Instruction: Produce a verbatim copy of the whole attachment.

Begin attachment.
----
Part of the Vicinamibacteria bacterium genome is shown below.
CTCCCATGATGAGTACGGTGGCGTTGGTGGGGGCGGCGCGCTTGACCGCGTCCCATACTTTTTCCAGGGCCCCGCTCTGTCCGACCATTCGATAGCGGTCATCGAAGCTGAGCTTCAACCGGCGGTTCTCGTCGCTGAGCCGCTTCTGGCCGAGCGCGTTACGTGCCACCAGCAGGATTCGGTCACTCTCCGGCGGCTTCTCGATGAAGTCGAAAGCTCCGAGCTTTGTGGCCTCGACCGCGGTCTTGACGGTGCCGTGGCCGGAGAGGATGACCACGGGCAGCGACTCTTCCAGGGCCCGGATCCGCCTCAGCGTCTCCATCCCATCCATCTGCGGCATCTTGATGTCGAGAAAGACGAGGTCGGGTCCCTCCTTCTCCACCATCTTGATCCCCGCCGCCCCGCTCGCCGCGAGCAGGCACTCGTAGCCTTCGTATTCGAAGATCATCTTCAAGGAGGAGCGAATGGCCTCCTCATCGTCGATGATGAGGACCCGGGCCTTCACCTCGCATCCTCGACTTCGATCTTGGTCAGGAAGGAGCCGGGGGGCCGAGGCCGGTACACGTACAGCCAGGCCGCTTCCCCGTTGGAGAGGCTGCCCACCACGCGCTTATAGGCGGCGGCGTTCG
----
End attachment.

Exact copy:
Part of the Vicinamibacteria bacterium genome is shown below.
CTCCCATGATGAGTACGGTGGCGTTGGTGGGGGCGGCGCGCTTGACCGCGTCCCATACTTTTTCCAGGGCCCCGCTCTGTCCGACCATTCGATAGCGGTCATCGAAGCTGAGCTTCAACCGGCGGTTCTCGTCGCTGAGCCGCTTCTGGCCGAGCGCGTTACGTGCCACCAGCAGGATTCGGTCACTCTCCGGCGGCTTCTCGATGAAGTCGAAAGCTCCGAGCTTTGTGGCCTCGACCGCGGTCTTGACGGTGCCGTGGCCGGAGAGGATGACCACGGGCAGCGACTCTTCCAGGGCCCGGATCCGCCTCAGCGTCTCCATCCCATCCATCTGCGGCATCTTGATGTCGAGAAAGACGAGGTCGGGTCCCTCCTTCTCCACCATCTTGATCCCCGCCGCCCCGCTCGCCGCGAGCAGGCACTCGTAGCCTTCGTATTCGAAGATCATCTTCAAGGAGGAGCGAATGGCCTCCTCATCGTCGATGATGAGGACCCGGGCCTTCACCTCGCATCCTCGACTTCGATCTTGGTCAGGAAGGAGCCGGGGGGCCGAGGCCGGTACACGTACAGCCAGGCCGCTTCCCCGTTGGAGAGGCTGCCCACCACGCGCTTATAGGCGGCGGCGTTCG